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The Movie That Defined Jane Fonda's Career

The Movie That Defined Jane Fonda's Career

Jane Fonda might be one of the most established actresses in Hollywood today, but she had a hard time breaking through in roles that were of substance.

“There was a series of movies where I played the good little perfect all-American cheerleader,” actress Jane Fonda told MAKERS in the documentary, "MAKERS: Women in Hollywood."

Oftentimes in films, the actress was cast to play the "straightforward girlfriend," like her role as June Ryder in "Tall Story."

Fonda did get her fair share of more adventurous roles, from unlikely outlaw Cat Ballou in the eponymous film, to space goddess Barbarella in "Barbarella: Queen of the Galaxy." Still, it wasn’t until she got offered a major role in Sydney Pollack’s "They Shoot Horses Don’t They?" in 1969 that Fonda felt she was really involved in the making of a movie. Based on Horace McCoy’s 1935 novel, the film centered around a group of characters desperate to win a Depression-era dance marathon for a $1,500 prize. Fonda played Gloria Beatty, a cynical contestant with a dry, deadly sense of humor.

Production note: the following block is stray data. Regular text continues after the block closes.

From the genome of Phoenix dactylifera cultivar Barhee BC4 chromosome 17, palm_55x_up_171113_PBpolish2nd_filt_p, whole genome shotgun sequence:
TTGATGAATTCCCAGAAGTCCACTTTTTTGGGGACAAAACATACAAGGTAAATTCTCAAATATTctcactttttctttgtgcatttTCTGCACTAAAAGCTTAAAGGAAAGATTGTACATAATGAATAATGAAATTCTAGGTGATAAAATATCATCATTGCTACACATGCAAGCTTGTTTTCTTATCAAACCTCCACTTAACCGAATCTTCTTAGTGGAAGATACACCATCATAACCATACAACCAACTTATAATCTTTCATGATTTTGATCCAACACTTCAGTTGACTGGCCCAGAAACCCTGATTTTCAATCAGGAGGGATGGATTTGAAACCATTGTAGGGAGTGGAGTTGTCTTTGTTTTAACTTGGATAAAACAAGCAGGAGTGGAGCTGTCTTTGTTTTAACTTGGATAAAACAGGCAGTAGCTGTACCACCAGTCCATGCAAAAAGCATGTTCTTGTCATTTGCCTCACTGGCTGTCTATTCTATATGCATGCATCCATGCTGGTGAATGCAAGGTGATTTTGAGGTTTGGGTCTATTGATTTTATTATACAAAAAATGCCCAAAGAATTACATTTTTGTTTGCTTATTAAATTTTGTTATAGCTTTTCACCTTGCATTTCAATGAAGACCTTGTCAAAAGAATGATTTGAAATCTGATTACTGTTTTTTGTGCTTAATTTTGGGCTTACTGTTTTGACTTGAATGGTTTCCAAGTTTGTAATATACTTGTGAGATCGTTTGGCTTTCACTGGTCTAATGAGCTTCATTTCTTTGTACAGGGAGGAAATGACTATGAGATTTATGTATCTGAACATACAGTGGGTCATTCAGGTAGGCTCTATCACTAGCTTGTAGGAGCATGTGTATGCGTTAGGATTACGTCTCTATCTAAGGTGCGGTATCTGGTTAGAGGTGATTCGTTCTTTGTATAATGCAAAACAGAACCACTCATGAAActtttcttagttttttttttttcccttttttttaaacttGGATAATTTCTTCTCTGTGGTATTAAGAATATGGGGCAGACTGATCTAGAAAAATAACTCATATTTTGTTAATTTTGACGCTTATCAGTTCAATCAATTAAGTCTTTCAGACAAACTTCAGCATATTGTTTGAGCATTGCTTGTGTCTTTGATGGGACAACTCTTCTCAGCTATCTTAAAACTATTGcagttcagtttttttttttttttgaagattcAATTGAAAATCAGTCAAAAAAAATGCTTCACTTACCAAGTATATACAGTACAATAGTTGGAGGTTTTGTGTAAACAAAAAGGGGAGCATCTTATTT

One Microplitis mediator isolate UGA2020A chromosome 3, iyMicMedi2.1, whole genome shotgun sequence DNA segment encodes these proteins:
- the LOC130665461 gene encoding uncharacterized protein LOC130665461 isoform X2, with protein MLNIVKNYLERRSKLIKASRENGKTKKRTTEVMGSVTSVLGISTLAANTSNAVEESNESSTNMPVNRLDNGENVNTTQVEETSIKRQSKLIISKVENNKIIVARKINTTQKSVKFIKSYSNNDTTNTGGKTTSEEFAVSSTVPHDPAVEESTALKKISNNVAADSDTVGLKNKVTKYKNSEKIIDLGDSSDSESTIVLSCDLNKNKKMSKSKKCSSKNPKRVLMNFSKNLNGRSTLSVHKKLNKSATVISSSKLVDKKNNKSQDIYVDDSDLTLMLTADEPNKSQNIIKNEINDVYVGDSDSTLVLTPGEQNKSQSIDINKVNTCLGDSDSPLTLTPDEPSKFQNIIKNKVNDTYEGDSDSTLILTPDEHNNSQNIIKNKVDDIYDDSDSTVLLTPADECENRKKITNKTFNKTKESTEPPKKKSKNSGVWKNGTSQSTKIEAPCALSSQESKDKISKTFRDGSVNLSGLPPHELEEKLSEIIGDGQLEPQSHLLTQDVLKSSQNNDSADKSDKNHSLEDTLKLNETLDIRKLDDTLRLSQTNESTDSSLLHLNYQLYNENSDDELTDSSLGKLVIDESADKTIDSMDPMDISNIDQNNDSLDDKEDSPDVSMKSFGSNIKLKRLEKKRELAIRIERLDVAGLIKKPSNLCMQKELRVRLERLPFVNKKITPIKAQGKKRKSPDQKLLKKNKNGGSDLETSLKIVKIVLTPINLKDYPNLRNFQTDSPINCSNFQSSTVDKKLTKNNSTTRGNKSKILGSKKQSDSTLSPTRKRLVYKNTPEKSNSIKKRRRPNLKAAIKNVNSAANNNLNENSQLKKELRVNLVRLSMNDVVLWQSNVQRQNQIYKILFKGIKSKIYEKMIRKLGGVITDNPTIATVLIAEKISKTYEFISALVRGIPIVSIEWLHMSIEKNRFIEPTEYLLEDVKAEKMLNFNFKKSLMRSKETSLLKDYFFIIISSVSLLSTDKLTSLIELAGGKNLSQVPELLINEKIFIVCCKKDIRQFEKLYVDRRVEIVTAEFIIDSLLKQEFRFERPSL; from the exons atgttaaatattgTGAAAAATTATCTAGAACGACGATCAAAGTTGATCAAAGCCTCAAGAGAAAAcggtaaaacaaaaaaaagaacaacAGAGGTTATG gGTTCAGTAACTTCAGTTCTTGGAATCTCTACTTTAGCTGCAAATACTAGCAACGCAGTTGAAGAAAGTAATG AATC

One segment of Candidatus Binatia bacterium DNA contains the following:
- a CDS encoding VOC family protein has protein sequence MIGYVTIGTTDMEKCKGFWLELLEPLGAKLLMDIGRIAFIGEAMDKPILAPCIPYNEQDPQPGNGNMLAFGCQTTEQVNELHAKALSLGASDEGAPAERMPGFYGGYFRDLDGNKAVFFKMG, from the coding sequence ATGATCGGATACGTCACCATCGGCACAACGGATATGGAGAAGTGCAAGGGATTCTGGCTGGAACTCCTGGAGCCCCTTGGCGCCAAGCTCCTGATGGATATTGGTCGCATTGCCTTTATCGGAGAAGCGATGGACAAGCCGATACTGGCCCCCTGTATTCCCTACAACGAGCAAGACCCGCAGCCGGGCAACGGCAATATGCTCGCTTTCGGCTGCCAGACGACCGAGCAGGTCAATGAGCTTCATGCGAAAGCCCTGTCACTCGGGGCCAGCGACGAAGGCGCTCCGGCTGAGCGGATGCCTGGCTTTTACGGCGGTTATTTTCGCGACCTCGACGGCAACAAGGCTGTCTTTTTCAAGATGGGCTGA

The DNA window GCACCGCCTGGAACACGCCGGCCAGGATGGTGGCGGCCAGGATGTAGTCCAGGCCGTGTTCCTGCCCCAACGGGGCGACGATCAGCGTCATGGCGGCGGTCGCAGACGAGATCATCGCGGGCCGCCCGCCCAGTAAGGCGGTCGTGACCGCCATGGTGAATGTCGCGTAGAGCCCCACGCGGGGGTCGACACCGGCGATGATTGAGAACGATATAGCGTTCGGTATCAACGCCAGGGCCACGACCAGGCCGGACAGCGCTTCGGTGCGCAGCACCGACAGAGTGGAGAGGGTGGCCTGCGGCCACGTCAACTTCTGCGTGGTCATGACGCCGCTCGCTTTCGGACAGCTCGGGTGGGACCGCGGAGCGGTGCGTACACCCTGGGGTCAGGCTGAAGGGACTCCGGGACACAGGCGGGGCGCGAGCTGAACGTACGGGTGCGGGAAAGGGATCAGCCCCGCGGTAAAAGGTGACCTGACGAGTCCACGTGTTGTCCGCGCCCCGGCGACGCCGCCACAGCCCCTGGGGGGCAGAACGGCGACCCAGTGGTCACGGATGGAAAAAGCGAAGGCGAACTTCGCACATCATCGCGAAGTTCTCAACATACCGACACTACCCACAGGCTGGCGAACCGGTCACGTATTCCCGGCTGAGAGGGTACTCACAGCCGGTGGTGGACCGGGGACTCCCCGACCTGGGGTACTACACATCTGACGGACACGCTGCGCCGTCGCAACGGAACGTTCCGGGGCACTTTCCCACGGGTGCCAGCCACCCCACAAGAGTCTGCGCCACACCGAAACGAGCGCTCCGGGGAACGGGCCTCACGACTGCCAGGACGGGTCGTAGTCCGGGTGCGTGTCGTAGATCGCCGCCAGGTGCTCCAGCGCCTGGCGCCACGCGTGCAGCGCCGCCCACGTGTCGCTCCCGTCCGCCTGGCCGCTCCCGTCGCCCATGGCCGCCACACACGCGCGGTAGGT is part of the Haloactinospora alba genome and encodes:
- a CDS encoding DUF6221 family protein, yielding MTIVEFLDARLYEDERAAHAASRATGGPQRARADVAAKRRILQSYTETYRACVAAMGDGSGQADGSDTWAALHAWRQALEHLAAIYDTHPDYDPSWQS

“[Sydney] asked my opinion about the script. He said, ‘I want you to re-read the book, and I want you to tell me what you think is missing,’” Fonda said in "MAKERS: Women in Hollywood." “I began to realize that it was when I had some say so in my work that it was better work, and I was happier doing it.”

She met critical acclaim for her role in the film, too. The New York Times wrote that, “the cameras remain, as if they had been sentenced, within the ballroom, picking up the details of the increasing despair of the dancers, the movie becomes an epic of exhaustion and futility.” In 1970, she was nominated for a Golden Globe and her first Oscar, for Best Actress in a Leading Role. Fonda would go on to garner six other Oscar noms, winning two.

"They Shoot Horses Don’t They?" reflected the tumultuous times of the late '60s with the Vietman War, and Fonda said she was glad to be a part of a film that concerned itself with the issues of the era.

“It was the first time in my life that I was in a movie that spoke to what was happening in the world,” she told MAKERS. “And that just thrilled me to be able to be relevant.”

For more of Jane Fonda’s story and a history of Women in Hollywood, watch MAKERS: Women in Hollywood.